Beer company Red Stripe bought the Jamaican bobsled team's $63,000 sled so that they wouldn't lose it when their coach left the Olympics

Ryan Pierse/Getty

  • The Jamaican women’s bobsled team were left without a sled when their coach left the team.
  • Beer company Red Stripe stepped in and offered to get the team a new sled, which can cost tens of thousands of dollars.
  • Instead, Red Stripe bought out the sled from their former coach for $US50,000 ($AU63,200).

The Jamaican women’s bobsled team faced a dilemma when their coach suddenly left the team at the Winter Olympics.

Under somewhat confusing circumstances, their coach, Sandra Kiriasis, quit after allegedly being reassigned from coach to track performance analyst, which she said would have kept her from the team. The Jamaican Bobsled and Skeleton Federation, however, said that Kiriasis “elected” to leave the team and they were disappointed with her decision.

Upon leaving, Kiriasis said she had leased the team’s sled from a contact in Germany, and although it was for the Jamaican team, she had signed the lease herself, making her legally and financially responsible for the sled. She reportedly would not return it unless the team paid for the sled.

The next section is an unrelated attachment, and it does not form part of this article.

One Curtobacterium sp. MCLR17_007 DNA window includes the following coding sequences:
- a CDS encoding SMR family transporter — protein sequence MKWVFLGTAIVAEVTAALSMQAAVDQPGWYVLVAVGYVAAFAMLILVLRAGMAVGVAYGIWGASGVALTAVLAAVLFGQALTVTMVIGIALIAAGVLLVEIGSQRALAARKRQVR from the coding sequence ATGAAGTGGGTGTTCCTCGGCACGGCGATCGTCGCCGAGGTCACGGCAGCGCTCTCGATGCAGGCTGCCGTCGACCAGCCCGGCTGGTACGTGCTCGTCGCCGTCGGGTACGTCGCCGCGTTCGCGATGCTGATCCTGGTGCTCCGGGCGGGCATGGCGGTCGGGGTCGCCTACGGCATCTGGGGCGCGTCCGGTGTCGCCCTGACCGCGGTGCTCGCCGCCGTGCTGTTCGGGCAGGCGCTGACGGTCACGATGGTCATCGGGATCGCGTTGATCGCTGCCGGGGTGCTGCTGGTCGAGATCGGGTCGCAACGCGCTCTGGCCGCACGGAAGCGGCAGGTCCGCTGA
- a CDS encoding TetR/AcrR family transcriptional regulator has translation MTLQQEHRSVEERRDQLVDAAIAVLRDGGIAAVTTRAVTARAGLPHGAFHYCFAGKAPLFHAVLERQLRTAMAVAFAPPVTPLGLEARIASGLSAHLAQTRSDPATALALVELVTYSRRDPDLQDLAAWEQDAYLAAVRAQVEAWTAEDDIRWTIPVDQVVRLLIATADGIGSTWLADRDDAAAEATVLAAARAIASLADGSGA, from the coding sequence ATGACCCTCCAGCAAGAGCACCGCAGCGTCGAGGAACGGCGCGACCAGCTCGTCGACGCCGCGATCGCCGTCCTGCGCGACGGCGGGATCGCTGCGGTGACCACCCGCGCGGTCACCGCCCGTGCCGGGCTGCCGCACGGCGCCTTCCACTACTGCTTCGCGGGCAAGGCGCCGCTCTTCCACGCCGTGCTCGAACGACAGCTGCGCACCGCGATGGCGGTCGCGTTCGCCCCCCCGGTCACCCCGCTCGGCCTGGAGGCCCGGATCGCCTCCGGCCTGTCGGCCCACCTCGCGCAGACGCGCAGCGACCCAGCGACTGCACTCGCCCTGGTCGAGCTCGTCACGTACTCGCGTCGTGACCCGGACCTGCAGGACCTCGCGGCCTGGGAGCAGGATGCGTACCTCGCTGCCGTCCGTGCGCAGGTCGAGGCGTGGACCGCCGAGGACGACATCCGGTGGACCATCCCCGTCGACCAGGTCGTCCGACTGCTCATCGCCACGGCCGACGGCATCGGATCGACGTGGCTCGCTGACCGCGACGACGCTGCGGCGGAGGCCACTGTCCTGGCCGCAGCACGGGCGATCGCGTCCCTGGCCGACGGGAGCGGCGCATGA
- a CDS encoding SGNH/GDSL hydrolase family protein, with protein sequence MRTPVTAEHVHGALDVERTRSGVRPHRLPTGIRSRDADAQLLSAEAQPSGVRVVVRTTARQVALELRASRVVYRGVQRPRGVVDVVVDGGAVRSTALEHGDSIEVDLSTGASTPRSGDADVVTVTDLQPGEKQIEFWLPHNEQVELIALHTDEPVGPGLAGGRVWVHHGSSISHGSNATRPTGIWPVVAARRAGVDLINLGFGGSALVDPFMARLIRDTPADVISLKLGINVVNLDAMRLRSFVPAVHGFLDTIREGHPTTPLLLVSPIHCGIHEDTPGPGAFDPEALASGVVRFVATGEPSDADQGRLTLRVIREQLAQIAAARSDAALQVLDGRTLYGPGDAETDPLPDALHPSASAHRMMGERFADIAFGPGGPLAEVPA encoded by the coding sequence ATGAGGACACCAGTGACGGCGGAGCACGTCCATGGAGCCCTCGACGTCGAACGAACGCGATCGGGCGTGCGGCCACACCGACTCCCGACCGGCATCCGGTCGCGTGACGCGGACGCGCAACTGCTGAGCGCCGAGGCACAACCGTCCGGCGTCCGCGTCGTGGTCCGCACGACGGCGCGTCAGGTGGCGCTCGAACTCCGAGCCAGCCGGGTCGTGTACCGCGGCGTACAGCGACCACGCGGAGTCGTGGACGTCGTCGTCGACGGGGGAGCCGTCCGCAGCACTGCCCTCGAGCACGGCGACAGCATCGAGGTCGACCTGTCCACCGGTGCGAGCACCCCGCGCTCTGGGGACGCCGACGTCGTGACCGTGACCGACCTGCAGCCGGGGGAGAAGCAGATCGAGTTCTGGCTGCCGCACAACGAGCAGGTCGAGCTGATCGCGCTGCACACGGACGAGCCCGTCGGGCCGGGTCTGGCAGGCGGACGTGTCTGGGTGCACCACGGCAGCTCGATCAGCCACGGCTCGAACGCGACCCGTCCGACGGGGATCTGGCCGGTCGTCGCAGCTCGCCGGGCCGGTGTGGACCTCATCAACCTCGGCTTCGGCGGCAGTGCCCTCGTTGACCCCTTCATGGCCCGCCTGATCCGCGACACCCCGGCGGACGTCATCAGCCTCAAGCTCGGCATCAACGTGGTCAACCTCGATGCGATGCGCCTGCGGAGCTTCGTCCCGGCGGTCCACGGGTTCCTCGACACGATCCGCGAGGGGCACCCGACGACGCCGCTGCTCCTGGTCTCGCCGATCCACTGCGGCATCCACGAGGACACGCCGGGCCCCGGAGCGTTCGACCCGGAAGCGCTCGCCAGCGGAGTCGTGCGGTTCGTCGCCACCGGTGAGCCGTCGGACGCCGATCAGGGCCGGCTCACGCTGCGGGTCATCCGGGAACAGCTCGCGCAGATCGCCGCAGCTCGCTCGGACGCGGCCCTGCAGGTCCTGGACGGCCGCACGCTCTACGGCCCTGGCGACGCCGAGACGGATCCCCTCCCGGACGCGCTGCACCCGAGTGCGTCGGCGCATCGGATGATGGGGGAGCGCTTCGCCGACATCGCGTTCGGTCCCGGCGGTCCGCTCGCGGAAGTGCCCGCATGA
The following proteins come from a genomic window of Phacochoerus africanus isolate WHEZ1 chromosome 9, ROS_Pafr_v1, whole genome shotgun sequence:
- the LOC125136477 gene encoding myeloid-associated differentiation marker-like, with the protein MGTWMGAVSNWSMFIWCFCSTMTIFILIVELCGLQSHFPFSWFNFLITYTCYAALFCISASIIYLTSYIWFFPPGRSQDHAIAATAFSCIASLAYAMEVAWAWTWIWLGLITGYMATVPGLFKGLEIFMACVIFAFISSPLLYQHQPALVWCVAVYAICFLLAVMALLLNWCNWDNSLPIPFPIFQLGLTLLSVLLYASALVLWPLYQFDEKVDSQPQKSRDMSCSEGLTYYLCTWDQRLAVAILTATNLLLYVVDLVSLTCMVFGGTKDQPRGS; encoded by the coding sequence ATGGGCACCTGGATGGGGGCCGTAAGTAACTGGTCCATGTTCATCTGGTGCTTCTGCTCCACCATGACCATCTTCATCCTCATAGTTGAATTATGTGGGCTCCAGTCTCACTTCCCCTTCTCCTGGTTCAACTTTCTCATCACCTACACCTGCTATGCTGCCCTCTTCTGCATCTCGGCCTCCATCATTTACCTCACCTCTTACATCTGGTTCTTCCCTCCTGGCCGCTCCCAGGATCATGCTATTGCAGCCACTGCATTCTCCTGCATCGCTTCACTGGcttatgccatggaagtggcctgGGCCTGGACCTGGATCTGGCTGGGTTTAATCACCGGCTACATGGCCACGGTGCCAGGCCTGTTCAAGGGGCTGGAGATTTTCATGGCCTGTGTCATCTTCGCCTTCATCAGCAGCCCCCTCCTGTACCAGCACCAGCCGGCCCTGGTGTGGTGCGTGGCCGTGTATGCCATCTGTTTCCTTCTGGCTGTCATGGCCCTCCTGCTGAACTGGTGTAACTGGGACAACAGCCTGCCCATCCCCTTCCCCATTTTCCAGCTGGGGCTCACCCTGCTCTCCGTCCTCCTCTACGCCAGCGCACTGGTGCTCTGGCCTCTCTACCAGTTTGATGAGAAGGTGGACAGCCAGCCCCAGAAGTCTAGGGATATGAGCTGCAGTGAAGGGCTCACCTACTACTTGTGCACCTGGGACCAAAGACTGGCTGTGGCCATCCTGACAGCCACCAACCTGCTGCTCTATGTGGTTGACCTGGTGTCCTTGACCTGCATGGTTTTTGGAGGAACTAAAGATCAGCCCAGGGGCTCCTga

That’s when beer company Red Stripe stepped in and saved the day. Red Stripe, the No. 1 beer in Jamaica, first tweeted at the team.

According to The Washington Post, Red Stripe then discussed the terms with the team. Sleds cost tens of thousands of dollars – this particular sled was $US50,000 ($AU63,2000). Instead of buying a new sled for the team, Red Stripe wired the money to the team to get their sled back from Kiriasis.

“My expense report this month will include a bobsleigh on it,” company spokesman Bjorn Trowery said. Torowery said the company internally discussed the costs and logistics and made sure they weren’t in violation of any Olympic marketing rules before sending the tweet. He said it’s been a “whirlwind” since.

A general manager for Red Stripe told NBC Olympics: “This is not a joke. The games are an honour to compete in, and as the No. 1 beer in Jamaica, we want to help those athletes realise their dreams. The athletes clearly have no quit, so we would love to do our part and put the cost of a new bobsled on our ‘bar tab.'”

The Jamaican women aren’t medal favourites, but at least they have their sled. And in classic Olympic fashion, help came from an unexpected source – a beer company.

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